Silver

The day Gadafi died
Thursday 20
th October 2011

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Well, the end was near, so it was time to pack our bags and leave paradise. Usually by this point of a trip we're ready to go home but today we would happily stayed another week!

We got up, sorted out our suitcases then headed over to the main hut. Whilst we ate a refreshing fruit cocktail for breakfast Alex whipped up some cream. It wasn't to pour over our fruit though.

She had made a fresh aloe vera moisturising cream (or "Hello Vera" as we say in a Northern accent) for us to rub onto our sore skin.

Julie had woken up this morning noticing she had also caught the sun. She felt quite tender and warm to the touch.

It was kind of Alex to go to the trouble of making the cactus cream.

Our pick up for our transfer to the airport wasn't until midday so another morning was spent at the beach trying our best to suspend time but twelve o'clock came around far too soon. We paid our bill which had risen sharply to a few hundred dollars and waved a reluctant good bye to Echo Beach.

It really had been the perfect place to unwind.

The journey across the island took us an hour, following the same route as on Monday, by-passing Bwejju, turning West at Paje, slowing down through the Jozani Forest, looking incredulously at the Zanzibar University campus in Tunguu and being fascinated by the colourful dresses worn by the women in the busy outskirts of the capital city.

The airport was just to the South of the city so after we reached Zanzibar Town it didn't take us long to arrive.

Checking in was a little chaotic. We queued outside, in direct sun at first then in the shade of a canopy. I don't know why but it had the feel of an agricultural market!

There didn't appear to be any organised lines for specific flights so we chose one. Of course sods law was invoked and it turned out to be the slowest moving but we weren't bothered. We had plenty of time.

Julie was much happier being distracted by people from all walks of life in the check-in queues rather than waiting at the departure gate, chewing her nails to the bone and feeling sick with the anxiety.

 

 

 

At least it offered a slight delay from the inevitable. Eventually the inevitable had no choice but to arrive and we were sat at the departure gate with Julie descending into battle against her fears.

She was aided and abetted by a special forces team of three diazepams swallowed in rapid succession flushed down with a diet coke the moment she saw the Precision Air twin prop airplane arriving from Dar es Salaam.

At least on this occassion she knew what to expect, a small plane with only two propellers, shambolic service by nevertheless charming cabin crew, dressed in ridiculous lime green uniforms.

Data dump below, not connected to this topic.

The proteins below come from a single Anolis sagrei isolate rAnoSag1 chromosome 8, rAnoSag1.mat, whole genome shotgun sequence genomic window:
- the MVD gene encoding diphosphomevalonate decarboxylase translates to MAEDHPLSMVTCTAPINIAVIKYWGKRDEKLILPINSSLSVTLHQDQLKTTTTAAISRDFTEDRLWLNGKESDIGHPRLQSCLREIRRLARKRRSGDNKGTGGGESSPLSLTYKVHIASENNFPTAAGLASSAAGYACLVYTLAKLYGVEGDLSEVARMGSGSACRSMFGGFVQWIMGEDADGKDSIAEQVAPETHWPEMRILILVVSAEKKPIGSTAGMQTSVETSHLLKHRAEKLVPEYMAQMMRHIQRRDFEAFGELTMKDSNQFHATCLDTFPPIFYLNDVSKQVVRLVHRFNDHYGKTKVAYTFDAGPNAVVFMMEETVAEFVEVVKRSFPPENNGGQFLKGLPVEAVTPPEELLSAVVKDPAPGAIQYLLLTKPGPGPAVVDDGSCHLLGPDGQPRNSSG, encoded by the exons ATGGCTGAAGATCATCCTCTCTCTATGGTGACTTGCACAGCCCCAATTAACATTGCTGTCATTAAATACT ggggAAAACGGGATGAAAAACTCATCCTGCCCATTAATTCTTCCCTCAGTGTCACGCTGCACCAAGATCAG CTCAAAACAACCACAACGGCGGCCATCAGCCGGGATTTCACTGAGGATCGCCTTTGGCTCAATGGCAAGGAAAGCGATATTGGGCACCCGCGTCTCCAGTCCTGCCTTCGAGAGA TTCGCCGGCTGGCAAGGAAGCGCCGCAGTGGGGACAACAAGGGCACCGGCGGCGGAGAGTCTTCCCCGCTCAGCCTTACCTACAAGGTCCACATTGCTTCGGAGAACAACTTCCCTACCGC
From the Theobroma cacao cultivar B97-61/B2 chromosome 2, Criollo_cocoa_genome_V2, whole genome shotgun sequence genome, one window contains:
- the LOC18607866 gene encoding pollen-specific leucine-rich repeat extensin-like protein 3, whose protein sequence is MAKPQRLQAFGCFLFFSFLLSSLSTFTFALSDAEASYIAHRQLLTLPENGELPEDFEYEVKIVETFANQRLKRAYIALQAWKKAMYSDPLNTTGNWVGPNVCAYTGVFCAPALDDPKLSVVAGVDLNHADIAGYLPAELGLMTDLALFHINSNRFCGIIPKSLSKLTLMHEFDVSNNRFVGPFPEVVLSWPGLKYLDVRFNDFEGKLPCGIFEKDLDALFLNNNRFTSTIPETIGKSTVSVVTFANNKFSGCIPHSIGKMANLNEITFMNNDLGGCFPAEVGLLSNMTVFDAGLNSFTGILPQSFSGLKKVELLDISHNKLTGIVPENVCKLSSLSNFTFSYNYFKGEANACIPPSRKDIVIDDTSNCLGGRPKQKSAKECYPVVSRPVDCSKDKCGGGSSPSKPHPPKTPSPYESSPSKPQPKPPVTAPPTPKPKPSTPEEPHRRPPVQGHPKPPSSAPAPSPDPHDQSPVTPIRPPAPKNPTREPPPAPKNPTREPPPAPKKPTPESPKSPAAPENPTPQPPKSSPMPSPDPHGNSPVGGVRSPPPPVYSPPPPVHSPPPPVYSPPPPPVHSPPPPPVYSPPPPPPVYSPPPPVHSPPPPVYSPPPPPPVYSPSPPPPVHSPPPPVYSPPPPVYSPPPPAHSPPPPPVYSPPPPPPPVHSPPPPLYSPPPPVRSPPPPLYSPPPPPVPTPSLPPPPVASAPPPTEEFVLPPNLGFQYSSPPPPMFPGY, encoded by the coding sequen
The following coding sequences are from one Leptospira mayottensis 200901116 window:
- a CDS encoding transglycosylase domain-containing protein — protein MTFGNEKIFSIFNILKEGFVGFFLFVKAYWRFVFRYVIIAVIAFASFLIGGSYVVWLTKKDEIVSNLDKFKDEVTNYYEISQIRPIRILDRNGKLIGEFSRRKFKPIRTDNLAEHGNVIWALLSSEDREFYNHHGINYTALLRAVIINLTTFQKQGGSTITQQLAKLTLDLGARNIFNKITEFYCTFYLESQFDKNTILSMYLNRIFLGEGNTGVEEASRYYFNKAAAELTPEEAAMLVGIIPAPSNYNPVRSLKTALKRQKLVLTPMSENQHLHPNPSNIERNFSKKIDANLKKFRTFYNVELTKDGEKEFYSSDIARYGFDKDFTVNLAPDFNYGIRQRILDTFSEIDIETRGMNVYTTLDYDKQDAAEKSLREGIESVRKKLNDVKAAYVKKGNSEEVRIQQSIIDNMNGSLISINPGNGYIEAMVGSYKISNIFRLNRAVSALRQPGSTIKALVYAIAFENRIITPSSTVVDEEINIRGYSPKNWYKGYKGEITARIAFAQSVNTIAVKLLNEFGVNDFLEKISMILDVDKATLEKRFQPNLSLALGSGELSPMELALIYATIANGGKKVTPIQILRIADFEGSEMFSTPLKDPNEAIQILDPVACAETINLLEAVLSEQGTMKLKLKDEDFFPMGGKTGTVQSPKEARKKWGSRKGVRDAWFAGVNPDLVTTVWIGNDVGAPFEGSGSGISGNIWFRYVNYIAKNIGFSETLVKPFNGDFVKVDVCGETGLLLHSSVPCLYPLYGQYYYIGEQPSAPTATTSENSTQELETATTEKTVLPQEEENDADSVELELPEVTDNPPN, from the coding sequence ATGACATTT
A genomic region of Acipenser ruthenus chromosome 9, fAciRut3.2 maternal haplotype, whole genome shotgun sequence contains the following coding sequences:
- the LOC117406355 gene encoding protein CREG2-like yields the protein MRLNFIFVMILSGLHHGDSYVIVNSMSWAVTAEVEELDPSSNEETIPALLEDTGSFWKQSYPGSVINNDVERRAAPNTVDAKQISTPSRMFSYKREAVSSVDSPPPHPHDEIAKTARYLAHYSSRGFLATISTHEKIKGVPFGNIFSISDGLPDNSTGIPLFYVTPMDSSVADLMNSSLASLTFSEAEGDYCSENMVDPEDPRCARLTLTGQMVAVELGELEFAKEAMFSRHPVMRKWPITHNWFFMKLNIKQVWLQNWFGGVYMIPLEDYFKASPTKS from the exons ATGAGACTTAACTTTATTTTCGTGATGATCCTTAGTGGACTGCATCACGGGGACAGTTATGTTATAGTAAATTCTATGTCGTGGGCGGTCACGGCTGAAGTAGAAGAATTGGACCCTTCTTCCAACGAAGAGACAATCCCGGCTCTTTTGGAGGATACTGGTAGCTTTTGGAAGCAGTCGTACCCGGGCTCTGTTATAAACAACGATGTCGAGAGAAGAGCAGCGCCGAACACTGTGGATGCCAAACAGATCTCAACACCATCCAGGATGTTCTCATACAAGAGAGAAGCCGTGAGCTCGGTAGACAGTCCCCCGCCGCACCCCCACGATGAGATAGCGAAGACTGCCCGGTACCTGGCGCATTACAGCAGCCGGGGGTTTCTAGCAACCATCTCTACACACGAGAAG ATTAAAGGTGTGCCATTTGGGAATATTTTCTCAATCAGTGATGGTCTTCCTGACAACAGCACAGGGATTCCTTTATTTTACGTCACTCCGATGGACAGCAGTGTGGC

We took off into the skies as dusk fell, flying over the ocean towards Pemba Island and then up the African coastline.

The sun was setting beautifully and we were totally captivated by the view from high on up here. It only glowed for a few minutes then was gone, returning the sky into dullness.

Julie seemed to be coping. Distracting herself with games on the iPad, trying to pretend she wasn't on a plane but at home in bed instead seemed to be working.

We landed smoothly in Nairobi in total darkness.

Ahead of us was a five hour wait before our flight home.

This was our third visit to the Jomo Kenyatta airport's international departures lounge. We wandered about the narrow strip from the Dormans bar at one end to the Java House coffee bar on the other end.

We also went for a gander down to the exit. I was tempted to go through immigration just to get a Kenya stamp in my passport but as I was formulating in my head my pitch to Julie it sounded so stupid I ditched the idea before it surfaced.

There wasn't much there but for toilets and prayer rooms for those shitting themselves both literally and metaphorically.

Hungry we ended up back in the Java Coffee House where we shared of all things a very tasty quesadillas. I wasn't expecting a Mexican themed menu!

The news channel was on the TV up in the corner of the room. I'd been avoiding looking at it in case of bad news about Kenya and specifically Nairobi but I glanced up and read the headline "Gaddafi killed".

They showed the moment he was captured, dragged out of his car and beaten.

For his part in supporting international terrorism and his tyrannical rule of Libya he got what was coming, I guess.

But in those scenes from Sirte we felt sorry for him. He knew he was going to die and we took no pleasure in watching.

We left a clean plate and could easily have eaten another one it was so tasty but we had to go as our departure gate was now open. In a daze we boarded the plane for the long flight home.

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